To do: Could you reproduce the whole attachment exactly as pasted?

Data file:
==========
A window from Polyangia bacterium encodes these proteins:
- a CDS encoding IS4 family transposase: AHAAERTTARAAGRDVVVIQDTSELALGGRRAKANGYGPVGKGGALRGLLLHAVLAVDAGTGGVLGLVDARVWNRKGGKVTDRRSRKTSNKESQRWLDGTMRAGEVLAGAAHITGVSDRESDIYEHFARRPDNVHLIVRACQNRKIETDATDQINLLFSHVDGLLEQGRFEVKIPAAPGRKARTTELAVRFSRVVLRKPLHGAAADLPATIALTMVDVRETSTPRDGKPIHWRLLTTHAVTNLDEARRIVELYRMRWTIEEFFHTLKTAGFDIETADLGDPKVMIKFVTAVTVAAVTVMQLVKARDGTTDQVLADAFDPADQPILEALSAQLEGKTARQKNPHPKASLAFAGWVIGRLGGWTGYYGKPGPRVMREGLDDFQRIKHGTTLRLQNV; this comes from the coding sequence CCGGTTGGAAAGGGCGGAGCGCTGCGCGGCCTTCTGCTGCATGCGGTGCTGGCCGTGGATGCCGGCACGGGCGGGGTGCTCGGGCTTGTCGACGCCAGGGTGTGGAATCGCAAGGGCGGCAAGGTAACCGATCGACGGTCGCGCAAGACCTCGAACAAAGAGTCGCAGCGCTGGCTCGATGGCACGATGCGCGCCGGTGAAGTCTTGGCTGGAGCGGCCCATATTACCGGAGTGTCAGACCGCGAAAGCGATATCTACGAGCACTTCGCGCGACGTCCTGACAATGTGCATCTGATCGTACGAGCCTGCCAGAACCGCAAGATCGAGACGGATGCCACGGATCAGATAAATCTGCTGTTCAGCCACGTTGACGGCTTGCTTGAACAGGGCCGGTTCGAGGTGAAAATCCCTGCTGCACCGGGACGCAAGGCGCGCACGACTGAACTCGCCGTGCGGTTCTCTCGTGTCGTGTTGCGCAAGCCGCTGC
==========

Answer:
A window from Polyangia bacterium encodes these proteins:
- a CDS encoding IS4 family transposase: AHAAERTTARAAGRDVVVIQDTSELALGGRRAKANGYGPVGKGGALRGLLLHAVLAVDAGTGGVLGLVDARVWNRKGGKVTDRRSRKTSNKESQRWLDGTMRAGEVLAGAAHITGVSDRESDIYEHFARRPDNVHLIVRACQNRKIETDATDQINLLFSHVDGLLEQGRFEVKIPAAPGRKARTTELAVRFSRVVLRKPLHGAAADLPATIALTMVDVRETSTPRDGKPIHWRLLTTHAVTNLDEARRIVELYRMRWTIEEFFHTLKTAGFDIETADLGDPKVMIKFVTAVTVAAVTVMQLVKARDGTTDQVLADAFDPADQPILEALSAQLEGKTARQKNPHPKASLAFAGWVIGRLGGWTGYYGKPGPRVMREGLDDFQRIKHGTTLRLQNV; this comes from the coding sequence CCGGTTGGAAAGGGCGGAGCGCTGCGCGGCCTTCTGCTGCATGCGGTGCTGGCCGTGGATGCCGGCACGGGCGGGGTGCTCGGGCTTGTCGACGCCAGGGTGTGGAATCGCAAGGGCGGCAAGGTAACCGATCGACGGTCGCGCAAGACCTCGAACAAAGAGTCGCAGCGCTGGCTCGATGGCACGATGCGCGCCGGTGAAGTCTTGGCTGGAGCGGCCCATATTACCGGAGTGTCAGACCGCGAAAGCGATATCTACGAGCACTTCGCGCGACGTCCTGACAATGTGCATCTGATCGTACGAGCCTGCCAGAACCGCAAGATCGAGACGGATGCCACGGATCAGATAAATCTGCTGTTCAGCCACGTTGACGGCTTGCTTGAACAGGGCCGGTTCGAGGTGAAAATCCCTGCTGCACCGGGACGCAAGGCGCGCACGACTGAACTCGCCGTGCGGTTCTCTCGTGTCGTGTTGCGCAAGCCGCTGC